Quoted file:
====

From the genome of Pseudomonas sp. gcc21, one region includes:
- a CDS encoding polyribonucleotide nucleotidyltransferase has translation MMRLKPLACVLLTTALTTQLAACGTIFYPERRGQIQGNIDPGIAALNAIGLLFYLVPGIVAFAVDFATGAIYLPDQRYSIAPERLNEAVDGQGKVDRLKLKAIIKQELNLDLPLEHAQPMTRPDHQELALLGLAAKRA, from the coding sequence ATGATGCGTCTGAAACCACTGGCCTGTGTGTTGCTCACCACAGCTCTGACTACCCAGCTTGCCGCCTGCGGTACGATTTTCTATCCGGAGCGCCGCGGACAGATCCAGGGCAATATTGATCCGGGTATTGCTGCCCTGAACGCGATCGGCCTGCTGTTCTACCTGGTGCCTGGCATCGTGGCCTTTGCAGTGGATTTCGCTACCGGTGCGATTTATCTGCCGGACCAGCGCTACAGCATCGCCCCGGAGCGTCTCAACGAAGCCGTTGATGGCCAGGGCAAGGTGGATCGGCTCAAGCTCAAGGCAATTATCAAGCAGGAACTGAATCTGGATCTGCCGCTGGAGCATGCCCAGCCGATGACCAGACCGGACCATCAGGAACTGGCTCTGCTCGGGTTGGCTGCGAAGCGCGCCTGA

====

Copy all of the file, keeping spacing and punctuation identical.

From the genome of Pseudomonas sp. gcc21, one region includes:
- a CDS encoding polyribonucleotide nucleotidyltransferase has translation MMRLKPLACVLLTTALTTQLAACGTIFYPERRGQIQGNIDPGIAALNAIGLLFYLVPGIVAFAVDFATGAIYLPDQRYSIAPERLNEAVDGQGKVDRLKLKAIIKQELNLDLPLEHAQPMTRPDHQELALLGLAAKRA, from the coding sequence ATGATGCGTCTGAAACCACTGGCCTGTGTGTTGCTCACCACAGCTCTGACTACCCAGCTTGCCGCCTGCGGTACGATTTTCTATCCGGAGCGCCGCGGACAGATCCAGGGCAATATTGATCCGGGTATTGCTGCCCTGAACGCGATCGGCCTGCTGTTCTACCTGGTGCCTGGCATCGTGGCCTTTGCAGTGGATTTCGCTACCGGTGCGATTTATCTGCCGGACCAGCGCTACAGCATCGCCCCGGAGCGTCTCAACGAAGCCGTTGATGGCCAGGGCAAGGTGGATCGGCTCAAGCTCAAGGCAATTATCAAGCAGGAACTGAATCTGGATCTGCCGCTGGAGCATGCCCAGCCGATGACCAGACCGGACCATCAGGAACTGGCTCTGCTCGGGTTGGCTGCGAAGCGCGCCTGA